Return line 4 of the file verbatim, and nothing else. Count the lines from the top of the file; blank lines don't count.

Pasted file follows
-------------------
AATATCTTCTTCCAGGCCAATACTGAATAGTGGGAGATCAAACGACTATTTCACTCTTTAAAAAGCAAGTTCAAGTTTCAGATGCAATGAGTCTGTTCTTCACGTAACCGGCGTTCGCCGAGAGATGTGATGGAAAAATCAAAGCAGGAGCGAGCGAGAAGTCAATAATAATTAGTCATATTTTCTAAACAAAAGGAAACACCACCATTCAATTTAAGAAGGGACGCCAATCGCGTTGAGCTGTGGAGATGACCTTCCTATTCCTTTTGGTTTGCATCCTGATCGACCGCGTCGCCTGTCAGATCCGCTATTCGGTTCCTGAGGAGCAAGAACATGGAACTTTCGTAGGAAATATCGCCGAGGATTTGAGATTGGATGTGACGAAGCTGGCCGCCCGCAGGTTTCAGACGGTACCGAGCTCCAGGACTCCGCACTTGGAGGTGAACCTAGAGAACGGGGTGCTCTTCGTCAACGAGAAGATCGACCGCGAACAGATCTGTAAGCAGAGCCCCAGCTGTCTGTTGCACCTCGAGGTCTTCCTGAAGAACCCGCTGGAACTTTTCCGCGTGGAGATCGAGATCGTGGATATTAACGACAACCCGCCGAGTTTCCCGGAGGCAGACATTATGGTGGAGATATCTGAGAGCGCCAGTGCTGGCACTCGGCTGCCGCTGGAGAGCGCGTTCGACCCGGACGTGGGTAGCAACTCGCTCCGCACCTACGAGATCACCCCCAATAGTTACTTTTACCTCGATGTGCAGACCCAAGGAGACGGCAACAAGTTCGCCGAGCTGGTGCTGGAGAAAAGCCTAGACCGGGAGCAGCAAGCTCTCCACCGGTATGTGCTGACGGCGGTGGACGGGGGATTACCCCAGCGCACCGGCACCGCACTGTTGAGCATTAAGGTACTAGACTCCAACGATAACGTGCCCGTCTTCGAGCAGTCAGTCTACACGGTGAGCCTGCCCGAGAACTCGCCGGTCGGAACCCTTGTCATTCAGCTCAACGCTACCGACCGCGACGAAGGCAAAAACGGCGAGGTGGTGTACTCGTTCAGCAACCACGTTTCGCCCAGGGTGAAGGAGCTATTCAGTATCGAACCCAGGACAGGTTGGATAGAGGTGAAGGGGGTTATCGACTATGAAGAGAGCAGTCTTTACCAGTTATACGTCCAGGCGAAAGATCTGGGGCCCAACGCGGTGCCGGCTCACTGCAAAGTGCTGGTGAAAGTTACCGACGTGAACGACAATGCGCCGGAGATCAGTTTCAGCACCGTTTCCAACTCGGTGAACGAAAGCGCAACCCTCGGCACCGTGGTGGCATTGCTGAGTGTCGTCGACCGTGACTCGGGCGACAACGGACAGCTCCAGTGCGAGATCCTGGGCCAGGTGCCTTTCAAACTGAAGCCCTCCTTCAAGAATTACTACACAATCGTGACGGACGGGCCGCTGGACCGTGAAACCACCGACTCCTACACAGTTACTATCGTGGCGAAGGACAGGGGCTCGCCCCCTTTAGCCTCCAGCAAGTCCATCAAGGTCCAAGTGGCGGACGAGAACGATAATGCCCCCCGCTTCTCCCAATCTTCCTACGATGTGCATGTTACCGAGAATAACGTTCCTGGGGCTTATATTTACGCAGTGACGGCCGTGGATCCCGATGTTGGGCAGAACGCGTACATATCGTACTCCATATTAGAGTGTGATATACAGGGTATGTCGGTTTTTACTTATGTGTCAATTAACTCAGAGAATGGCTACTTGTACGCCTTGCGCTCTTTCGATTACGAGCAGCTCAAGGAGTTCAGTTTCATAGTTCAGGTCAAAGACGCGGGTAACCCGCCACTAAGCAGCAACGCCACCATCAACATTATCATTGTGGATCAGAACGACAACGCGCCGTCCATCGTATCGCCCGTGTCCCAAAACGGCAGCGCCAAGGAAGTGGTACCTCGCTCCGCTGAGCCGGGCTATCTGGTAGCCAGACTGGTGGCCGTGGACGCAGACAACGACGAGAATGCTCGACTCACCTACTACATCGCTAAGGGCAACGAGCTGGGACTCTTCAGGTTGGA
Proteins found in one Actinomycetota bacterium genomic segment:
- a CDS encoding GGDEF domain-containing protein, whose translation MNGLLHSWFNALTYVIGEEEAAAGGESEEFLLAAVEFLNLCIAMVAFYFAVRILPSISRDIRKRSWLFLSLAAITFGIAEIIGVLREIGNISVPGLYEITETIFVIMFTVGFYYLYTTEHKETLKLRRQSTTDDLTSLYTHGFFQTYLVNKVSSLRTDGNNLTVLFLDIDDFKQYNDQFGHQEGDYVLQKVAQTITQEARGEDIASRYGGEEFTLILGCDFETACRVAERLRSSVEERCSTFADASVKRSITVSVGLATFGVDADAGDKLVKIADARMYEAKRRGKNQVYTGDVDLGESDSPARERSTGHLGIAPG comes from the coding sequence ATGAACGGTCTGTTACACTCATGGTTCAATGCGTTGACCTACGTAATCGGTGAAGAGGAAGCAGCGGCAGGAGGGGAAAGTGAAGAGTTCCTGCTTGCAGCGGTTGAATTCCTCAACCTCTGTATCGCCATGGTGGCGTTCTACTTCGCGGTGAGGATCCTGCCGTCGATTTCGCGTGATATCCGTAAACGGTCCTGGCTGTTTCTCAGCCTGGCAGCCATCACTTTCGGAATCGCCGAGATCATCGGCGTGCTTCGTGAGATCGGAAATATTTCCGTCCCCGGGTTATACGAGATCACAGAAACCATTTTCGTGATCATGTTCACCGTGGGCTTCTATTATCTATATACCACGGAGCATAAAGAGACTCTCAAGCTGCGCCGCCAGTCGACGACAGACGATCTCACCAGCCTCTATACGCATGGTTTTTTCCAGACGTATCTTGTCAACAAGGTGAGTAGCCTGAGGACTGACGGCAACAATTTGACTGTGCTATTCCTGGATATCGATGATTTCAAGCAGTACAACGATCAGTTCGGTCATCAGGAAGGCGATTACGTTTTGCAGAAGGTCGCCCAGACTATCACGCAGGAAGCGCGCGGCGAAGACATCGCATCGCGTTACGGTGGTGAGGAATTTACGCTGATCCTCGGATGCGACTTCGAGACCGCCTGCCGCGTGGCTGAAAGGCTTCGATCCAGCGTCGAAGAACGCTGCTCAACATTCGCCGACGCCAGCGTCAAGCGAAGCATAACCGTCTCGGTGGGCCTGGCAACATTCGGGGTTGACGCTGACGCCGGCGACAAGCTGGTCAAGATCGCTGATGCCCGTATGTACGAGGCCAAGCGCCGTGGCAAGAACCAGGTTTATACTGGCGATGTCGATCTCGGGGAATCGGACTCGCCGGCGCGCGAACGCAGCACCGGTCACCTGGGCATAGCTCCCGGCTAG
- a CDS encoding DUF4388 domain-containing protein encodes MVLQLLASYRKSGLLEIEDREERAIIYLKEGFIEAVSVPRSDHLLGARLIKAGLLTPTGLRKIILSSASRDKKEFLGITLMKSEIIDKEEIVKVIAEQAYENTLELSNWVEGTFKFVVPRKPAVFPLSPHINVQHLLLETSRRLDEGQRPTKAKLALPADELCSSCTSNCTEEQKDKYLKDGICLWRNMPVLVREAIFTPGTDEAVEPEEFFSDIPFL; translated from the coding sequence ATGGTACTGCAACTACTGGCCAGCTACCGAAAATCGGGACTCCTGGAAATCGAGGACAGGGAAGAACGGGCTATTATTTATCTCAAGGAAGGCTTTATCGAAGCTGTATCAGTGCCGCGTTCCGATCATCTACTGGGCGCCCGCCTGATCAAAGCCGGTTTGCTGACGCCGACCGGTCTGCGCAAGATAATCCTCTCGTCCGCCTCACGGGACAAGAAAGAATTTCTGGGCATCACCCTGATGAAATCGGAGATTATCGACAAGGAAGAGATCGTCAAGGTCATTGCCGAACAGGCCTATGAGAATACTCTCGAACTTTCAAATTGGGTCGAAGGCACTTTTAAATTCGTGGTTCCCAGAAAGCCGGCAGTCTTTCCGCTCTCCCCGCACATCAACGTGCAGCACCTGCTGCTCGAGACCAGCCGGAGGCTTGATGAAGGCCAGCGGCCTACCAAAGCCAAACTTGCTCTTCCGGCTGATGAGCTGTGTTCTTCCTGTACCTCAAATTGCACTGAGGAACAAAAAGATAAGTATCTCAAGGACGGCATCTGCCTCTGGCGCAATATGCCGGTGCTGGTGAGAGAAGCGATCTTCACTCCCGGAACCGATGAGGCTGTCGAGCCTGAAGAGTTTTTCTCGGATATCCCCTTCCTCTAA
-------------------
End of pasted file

- a CDS encoding DUF4388 domain-containing protein encodes MVLQLLASYRKSGLLEIEDREERAIIYLKEGFIEAVSVPRSDHLLGARLIKAGLLTPTGLRKIILSSASRDKKEFLGITLMKSEIIDKEEIVKVIAEQAYENTLELSNWVEGTFKFVVPRKPAVFPLSPHINVQHLLLETSRRLDEGQRPTKAKLALPADELCSSCTSNCTEEQKDKYLKDGICLWRNMPVLVREAIFTPGTDEAVEPEEFFSDIPFL; translated from the coding sequence ATGGTACTGCAACTACTGGCCAGCTACCGAAAATCGGGACTCCTGGAAATCGAGGACAGGGAAGAACGGGCTATTATTTATCTCAAGGAAGGCTTTATCGAAGCTGTATCAGTGCCGCGTTCCGATCATCTACTGGGCGCCCGCCTGATCAAAGCCGGTTTGCTGACGCCGACCGGTCTGCGCAAGATAATCCTCTCGTCCGCCTCACGGGACAAGAAAGAATTTCTGGGCATCACCCTGATGAAATCGGAGATTATCGACAAGGAAGAGATCGTCAAGGTCATTGCCGAACAGGCCTATGAGAATACTCTCGAACTTTCAAATTGGGTCGAAGGCACTTTTAAATTCGTGGTTCCCAGAAAGCCGGCAGTCTTTCCGCTCTCCCCGCACATCAACGTGCAGCACCTGCTGCTCGAGACCAGCCGGAGGCTTGATGAAGGCCAGCGGCCTACCAAAGCCAAACTTGCTCTTCCGGCTGATGAGCTGTGTTCTTCCTGTACCTCAAATTGCACTGAGGAACAAAAAGATAAGTATCTCAAGGACGGCATCTGCCTCTGGCGCAATATGCCGGTGCTGGTGAGAGAAGCGATCTTCACTCCCGGAACCGATGAGGCTGTCGAGCCTGAAGAGTTTTTCTCGGATATCCCCTTCCTCTAA